There are few defense measures unique to embedded systems, mainly because most controls need to be applied at the network layer, since they are not included in the embedded systems themselves. Putting additional mitigations in place to defend against any exploit may be difficult, because manufacturers typically limit the types of changes customers can make to, or the control they have over, a device. If there are security options for a device, enterprises should include those in their standard configurations and review any security implementation guidance from the vendor. To provide the needed security functionality, vendors must catch up with security best practices in the software development realm to avoid vulnerabilities that were patched long ago in other network devices and software.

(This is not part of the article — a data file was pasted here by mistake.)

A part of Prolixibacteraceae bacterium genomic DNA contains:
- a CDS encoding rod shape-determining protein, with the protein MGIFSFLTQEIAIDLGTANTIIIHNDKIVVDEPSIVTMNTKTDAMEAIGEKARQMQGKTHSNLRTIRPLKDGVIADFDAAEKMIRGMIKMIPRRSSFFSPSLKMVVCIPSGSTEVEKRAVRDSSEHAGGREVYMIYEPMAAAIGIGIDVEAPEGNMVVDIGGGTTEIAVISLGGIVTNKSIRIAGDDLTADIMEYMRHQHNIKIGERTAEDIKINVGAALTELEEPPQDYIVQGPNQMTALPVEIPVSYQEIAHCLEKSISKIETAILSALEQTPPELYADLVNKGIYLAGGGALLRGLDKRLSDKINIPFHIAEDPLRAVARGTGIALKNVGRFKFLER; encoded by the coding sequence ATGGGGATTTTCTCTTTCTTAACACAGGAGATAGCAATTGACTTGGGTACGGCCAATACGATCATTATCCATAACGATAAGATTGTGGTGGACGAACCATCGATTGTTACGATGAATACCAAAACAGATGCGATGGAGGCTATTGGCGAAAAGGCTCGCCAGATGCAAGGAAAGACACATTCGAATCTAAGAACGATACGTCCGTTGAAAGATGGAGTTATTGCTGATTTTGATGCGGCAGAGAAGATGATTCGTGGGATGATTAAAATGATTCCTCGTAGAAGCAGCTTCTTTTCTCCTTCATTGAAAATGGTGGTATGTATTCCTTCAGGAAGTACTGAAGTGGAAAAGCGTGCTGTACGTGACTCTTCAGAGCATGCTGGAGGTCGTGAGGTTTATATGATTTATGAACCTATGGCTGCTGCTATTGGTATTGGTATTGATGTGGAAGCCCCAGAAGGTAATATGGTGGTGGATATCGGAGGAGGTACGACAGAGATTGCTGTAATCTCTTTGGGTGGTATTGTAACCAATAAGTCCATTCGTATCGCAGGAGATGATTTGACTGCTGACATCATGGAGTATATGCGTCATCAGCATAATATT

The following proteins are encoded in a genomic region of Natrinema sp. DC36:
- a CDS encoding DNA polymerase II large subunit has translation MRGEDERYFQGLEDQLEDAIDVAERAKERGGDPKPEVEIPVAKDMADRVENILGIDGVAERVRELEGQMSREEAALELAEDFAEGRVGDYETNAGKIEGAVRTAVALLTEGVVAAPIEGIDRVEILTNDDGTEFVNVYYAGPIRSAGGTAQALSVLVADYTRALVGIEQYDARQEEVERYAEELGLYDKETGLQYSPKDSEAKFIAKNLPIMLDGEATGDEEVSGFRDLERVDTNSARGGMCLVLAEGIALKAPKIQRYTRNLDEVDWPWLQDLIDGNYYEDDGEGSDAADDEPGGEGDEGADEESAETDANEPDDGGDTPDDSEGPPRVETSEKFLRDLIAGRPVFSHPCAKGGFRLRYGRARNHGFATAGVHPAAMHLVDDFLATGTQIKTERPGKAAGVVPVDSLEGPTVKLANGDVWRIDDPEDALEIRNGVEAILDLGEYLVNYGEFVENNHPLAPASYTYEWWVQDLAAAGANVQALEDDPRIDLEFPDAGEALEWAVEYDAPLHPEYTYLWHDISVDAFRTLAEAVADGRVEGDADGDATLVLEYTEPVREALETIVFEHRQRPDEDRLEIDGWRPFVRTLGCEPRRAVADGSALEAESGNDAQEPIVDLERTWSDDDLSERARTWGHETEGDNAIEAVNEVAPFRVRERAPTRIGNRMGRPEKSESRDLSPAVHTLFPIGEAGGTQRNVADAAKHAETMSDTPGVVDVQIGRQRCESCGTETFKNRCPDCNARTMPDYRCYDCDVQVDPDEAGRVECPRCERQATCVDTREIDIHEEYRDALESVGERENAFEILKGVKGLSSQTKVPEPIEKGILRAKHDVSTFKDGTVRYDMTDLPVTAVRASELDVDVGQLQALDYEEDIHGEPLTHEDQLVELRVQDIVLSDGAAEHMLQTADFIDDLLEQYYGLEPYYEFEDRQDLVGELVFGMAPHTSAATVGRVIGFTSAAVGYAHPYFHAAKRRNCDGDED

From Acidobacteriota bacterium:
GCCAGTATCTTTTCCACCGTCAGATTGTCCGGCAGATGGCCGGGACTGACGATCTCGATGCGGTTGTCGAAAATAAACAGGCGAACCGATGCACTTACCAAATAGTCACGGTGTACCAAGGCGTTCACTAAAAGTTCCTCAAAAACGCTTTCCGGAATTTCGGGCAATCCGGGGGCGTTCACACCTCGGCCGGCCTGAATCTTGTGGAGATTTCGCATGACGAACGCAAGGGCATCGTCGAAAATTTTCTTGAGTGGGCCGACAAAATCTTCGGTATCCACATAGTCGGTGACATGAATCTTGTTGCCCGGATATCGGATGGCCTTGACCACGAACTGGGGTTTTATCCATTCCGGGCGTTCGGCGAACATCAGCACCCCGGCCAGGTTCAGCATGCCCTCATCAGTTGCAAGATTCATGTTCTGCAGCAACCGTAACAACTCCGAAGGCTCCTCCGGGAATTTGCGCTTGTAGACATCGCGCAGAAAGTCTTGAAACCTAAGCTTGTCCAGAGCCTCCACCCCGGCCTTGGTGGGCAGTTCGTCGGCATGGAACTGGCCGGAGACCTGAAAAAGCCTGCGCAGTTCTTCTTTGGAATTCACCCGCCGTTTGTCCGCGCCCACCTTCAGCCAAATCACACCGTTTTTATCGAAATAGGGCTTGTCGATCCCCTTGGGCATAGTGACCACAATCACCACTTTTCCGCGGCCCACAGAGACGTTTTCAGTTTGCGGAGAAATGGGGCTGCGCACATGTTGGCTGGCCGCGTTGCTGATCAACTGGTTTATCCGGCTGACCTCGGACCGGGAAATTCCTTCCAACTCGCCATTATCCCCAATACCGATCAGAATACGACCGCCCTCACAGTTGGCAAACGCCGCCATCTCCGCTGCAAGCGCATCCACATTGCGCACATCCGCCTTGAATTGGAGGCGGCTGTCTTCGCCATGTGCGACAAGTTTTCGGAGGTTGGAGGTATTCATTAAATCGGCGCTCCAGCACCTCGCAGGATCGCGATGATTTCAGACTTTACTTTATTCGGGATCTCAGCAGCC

Conclusion

Along with the attention SCADA and ICS systems have received in the last year, embedded device security will prove to be a hot topic for research in the security community and a potential source of malicious activity for enterprises. The risk enterprises face from embedded devices will continue to increase as more systems are connected to networks. To manage the risk, enterprises should include embedded devices in their security planning and risk assessments.

About the author
Nick Lewis (CISSP) is an information security architect at Saint Louis University. Nick received his Master of Science in information assurance from Norwich University in 2005, and in telecommunications from Michigan State University in 2002. Prior to joining Saint Louis University in 2011, Nick previously worked at the University of Michigan and at Children's Hospital Boston, the primary pediatric teaching hospital of Harvard Medical.

This was first published in February 2013